DC Comics films are having an identity crisis. The poorly received and rather maudlin Batman V Superman: Dawn Of Justice has cast somewhat of a shadow over DC’s planned cinematic universe. The upcoming release of Suicide Squad has a chance to right the ship, but it has its own obstacles to overcome, namely a blonde psychopath with a penchant for clown makeup and indiscriminate havoc.
Suicide Squad, for all intents and purposes, can be the Guardians Of The Galaxy-type sleeper hit that Warner Bros. desperately needs this summer. There are plenty of colorful characters and a solid cast, but its biggest asset is also its biggest problem. Harley Quinn is what I like to refer to as a ‘designer character’. What that means is, it is a character with a very vocal fanbase, which makes others think they are more popular or better than they really are, but when put on a big stage, fail tremendously. Other ‘designer characters’ would be Ghost Rider or Venom, both realized on the big screen and both fell flat.
When you look at the bigger picture and history of the Suicide Squad, it is one of DC’s most diverse, adventurous, and fun properties. Also known as Task Force X in various media, the group has interacted with almost every notable character in the DC Universe. Making their debut appearance in 1959, with the current incarnation of using supervillians introduced in 1987, the unit has taken on everyone from Russian mercenaries to Darkseid and everything in between. Rick Flag Jr., Deadshot, and Captain Boomerang have been tied to the team as its most permanent fixtures while a rotating cast of minor to major supervillians have filled the ranks. They are DC’s version of the Dirty Dozen. They are the worst, the no-good, and also very good at what they do, which is why they are useful.
Harley Quinn, while entertaining, is not useful.
Introduced in Batman: The Animated Series in 1993, Quinn is the oft-abused right hand of the Joker. Once a psychiatrist at Arkham Asylum who attempted to treat the Joker, she became obsessed and has become a pawn, punching bag, and sometimes paramour of the Clown Prince Of Crime. She has garnered a very vocal and supportive fanbase, presumably because she is ‘relatable’ to a point, having no superpowers. She is portrayed as a somewhat capable fighter and expert gymnast, but what else is there besides her on again/off again slavish devotion to the Joker?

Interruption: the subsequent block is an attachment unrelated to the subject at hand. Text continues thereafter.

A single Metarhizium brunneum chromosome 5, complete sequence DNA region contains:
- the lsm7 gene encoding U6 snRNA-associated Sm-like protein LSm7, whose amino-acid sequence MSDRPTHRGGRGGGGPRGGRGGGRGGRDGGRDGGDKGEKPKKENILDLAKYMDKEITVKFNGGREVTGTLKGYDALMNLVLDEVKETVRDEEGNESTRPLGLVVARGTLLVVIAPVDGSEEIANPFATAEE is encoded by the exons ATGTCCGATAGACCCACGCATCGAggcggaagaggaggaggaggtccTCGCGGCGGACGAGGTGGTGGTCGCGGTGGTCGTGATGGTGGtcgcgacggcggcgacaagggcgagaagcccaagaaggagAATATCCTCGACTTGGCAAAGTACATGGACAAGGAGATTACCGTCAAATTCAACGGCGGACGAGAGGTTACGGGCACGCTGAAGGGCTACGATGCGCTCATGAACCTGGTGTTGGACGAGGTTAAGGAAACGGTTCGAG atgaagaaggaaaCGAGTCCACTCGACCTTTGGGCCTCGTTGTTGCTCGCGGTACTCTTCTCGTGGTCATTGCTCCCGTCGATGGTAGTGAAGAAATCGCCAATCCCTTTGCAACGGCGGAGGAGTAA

Quinn was added to the Suicide Squad roster in 2011. It was a win-win for DC Comics as Suicide Squad had been enjoying increasing sales and positive response prior to her addition and bringing Quinn in bought more eyeballs to the title. That seemed to be a decision made for the external optics and not for the good of the book. Harley Quinn is a very popular character, being portrayed by current IT actress Margot Robbie, and her being added to the film feels like an external decision, not one that makes the movie better. So what does Quinn bring that compliments the team she is a part of?
The answer is nothing. Nothing at all.
There is nothing she excels or is good at, that another member of the team isn’t already better at. She is not an expert marksman like Deadshot (Will Smith) or Rick Flagg (Joel Kinnaman). Not a highly skilled hand to hand or close quarters fighter like Captain Boomerang (Jai Courtney) or Katana (Karen Fukuhara). She has no powers or meta-human abilities like El Diablo (Jay Hernandez) or Killer Croc (Adewale Akinnuoye-Agbaje). She is exceptionally violent and is more often than not, portrayed as a glorified domestic violence victim of the Joker. Do not be surprised, once the movie comes out and some time has passed, that it was mandated by Warner Bros. that she be included in the film.
Is this a fair assessment? Am I way off?
Let us know in the comments or you can reach me on social media @MatPDouglas
Suicide Squad releases nationwide August 5, 2016